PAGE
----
Entrepreneur contest winner creates mobile garden project worth $1 million

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Entrepreneur contest winner creates mobile garden project worth $1 million

Michael Clark

Justin Connell, a former City College student and winner of the Scheinfeld Center business plan competition.

Scott Buffon, Staff Writer

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When Justin Connell cracked a vertebra during  Vaqueros basketball game last fall, he ignored the pain and kept playing.  After weeks of battling back pain and depression, he realized that he was going to have to refocus his drive from his dream of playing college basketball into something different.

Connell began to invest his free time into an entrepreneurial idea of a mobile garden called “Garden on Wheelz,” which is now worth $1 million. He is the undisputed star of Santa Barbara City College’s Entrepreneur Program.

“If I hadn’t hurt my back, I wouldn’t have had the perspective of being immobile,” said Connell, who won the SBCC Entrepreneur Launch contest last month.  “I’ve always been a healthy young athletic kid. [The injury] really gave me the opportunity to step away from my life and really focus on being able to make this happen.”

Garden on Wheelz is a mobile garden elevated 38 inches from the ground. One prototype shows the mobile garden in a simple wooden cart with a wheelbarrow-like construction. It contains a self-draining system that can recycle the used water. The garden can be raised or lowered for people with physical disabilities and moved to ensure the best lighting for plants. It also has a soil bed that contains enough gardening space to produce 36 pounds of fresh produce every year.

Connell developed a simplified version of the garden on wheels from his professor and eventual business partner Dr. Jon Anton, a former adjunct professor at Purdue University.

“Dr. Jon Anton had the idea for a garden on wheels, but I had a vision that was totally different from his,” he said.  “My vision was to make [Garden on Wheelz] out of recycled plastic that could be shipped across the country and sold to every assisted living home and every big retail store in the country.”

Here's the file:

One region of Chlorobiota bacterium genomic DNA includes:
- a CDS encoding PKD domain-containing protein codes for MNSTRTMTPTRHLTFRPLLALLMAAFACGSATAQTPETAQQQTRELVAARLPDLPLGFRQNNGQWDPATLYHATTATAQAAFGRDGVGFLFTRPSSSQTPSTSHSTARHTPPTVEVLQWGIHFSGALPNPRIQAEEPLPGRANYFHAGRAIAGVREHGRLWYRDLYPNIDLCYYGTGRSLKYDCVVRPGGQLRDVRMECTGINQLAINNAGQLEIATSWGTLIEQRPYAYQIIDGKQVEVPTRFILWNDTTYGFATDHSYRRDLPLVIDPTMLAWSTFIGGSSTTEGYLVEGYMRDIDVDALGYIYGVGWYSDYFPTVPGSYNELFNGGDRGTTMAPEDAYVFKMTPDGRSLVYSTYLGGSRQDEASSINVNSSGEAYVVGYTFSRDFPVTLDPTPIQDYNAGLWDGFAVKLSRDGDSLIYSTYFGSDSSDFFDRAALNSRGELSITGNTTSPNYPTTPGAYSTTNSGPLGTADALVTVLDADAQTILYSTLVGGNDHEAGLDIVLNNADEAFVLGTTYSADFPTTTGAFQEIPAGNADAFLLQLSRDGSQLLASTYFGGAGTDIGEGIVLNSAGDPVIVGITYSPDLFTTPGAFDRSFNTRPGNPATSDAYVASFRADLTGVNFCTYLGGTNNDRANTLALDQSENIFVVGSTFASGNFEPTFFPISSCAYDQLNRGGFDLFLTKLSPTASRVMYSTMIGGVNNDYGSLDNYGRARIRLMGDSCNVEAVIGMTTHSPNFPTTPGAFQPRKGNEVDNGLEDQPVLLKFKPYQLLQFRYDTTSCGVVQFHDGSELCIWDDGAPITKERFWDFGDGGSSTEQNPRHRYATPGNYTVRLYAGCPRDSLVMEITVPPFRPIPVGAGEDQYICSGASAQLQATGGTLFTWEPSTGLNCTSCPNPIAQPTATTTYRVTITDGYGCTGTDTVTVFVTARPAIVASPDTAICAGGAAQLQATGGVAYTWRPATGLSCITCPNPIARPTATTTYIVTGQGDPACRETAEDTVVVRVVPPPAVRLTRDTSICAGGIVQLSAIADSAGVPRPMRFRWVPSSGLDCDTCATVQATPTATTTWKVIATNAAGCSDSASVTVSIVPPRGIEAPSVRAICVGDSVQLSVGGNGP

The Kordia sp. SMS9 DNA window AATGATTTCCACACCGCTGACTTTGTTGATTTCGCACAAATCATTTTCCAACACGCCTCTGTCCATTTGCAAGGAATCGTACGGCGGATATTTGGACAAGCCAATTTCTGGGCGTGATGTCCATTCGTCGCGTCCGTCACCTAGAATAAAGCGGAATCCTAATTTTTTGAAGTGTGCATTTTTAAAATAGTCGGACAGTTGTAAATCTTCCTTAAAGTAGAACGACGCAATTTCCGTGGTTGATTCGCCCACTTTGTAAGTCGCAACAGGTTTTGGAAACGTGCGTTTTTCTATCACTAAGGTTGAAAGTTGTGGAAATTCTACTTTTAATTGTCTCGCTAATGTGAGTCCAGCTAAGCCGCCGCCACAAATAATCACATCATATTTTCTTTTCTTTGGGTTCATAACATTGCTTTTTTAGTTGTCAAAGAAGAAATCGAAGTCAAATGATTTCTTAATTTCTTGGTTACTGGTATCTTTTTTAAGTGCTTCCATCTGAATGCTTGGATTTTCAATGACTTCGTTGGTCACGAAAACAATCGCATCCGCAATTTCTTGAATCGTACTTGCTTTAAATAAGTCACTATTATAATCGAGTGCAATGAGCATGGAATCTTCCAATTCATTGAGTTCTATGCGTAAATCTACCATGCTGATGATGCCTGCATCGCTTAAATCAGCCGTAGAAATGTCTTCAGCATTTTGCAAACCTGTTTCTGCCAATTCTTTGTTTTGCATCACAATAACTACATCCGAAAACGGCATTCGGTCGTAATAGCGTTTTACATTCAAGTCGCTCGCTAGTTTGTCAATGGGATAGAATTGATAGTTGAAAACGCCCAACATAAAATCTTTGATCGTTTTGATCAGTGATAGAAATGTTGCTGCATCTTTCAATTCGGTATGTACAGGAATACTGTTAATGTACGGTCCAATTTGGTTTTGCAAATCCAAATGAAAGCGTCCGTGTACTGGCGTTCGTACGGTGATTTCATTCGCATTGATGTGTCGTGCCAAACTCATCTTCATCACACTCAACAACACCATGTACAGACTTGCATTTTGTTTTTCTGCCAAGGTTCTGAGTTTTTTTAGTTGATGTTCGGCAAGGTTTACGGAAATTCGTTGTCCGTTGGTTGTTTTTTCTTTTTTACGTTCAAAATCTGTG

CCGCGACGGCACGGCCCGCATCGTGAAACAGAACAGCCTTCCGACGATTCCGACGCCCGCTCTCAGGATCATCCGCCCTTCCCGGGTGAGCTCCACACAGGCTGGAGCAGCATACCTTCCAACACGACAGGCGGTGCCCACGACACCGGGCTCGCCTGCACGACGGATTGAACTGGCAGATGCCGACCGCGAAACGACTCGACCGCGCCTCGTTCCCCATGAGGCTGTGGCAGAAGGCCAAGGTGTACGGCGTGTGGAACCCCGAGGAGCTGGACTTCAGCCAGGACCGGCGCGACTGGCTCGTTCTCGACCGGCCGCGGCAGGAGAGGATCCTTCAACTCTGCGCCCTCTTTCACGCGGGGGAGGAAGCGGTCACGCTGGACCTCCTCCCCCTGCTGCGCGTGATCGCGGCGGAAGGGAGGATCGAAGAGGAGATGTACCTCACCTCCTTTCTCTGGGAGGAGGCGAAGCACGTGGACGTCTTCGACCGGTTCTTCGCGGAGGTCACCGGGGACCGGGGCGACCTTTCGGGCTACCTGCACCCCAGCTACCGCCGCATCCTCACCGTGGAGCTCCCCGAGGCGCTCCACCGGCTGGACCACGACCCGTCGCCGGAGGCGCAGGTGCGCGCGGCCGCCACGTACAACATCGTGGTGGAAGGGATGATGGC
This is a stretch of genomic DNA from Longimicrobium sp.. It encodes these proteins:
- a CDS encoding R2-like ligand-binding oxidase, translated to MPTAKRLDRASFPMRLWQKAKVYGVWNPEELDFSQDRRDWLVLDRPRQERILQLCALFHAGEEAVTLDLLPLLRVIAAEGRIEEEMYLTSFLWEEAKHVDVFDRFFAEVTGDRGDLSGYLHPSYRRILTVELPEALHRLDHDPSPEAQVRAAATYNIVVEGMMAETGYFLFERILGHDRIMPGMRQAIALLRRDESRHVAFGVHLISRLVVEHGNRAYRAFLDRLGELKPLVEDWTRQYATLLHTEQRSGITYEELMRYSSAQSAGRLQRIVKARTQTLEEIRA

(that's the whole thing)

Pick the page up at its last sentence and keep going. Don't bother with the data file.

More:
The two business partners had different opinions on how to market the product, so Connell bought out Anton so that the product was entirely his to innovate.

After creating a prototype, Connell’s first chance to show his product was at the Enterprise Launch Demo Day in Fall 2011, in which he placed first.

The Demo Day was set up by City College’s Scheinfeld Center ,which also hosts the New Venture Challenge, another event in the spring that gives students an opportunity to test out their entrepreneurial ideas for a cash prize.

Melissa Moreno, director of the Scheinfeld Center for Entrepreneurship and Innovation, has helped many entrepreneurial students like Connell achieve their business goals.

“Our tagline is “dream, plan, profit,” Moreno said.  “We inspire students through our events to get them thinking about ideas and innovation. We provide an environment where students can learn about entrepreneurship, and the profit part is the resources that we offer to help students get their businesses started up or taken to the next level.”

When the New Venture Challenge started in May 2012, Connell was more than prepared. He swept through the competition to earn experience with pitching his idea, develop multiple contacts—and win the $5,000 first prize.

Through one of the contacts he met at the New Venture Challenge, he was introduced to his designer John Stump, who has been “a catalyst” behind moving the Garden on Wheelz to the next level.

“People always say that when preparation meets opportunity, that’s luck,” says Connell.  “I think that’s what happened. I prepared myself so well that once I had an opportunity I was able to capitalize on it.”

After securing Stump as a designer, Connell was able to find strategic investors who acquired 25 percent of his company for $250,000.  The money he earned from his deal has been transferred into funding the production process which is now only three to five weeks away.

“Basically my whole life did a 180,” said Connell.  “I went from being like every other kid in the country doing the whole four year degree and hoping that in four years I’ll find a job, to really manifesting my own destiny and creating a job for myself. I’ll be paying people salaries and helping the American economy at 20 years old.”

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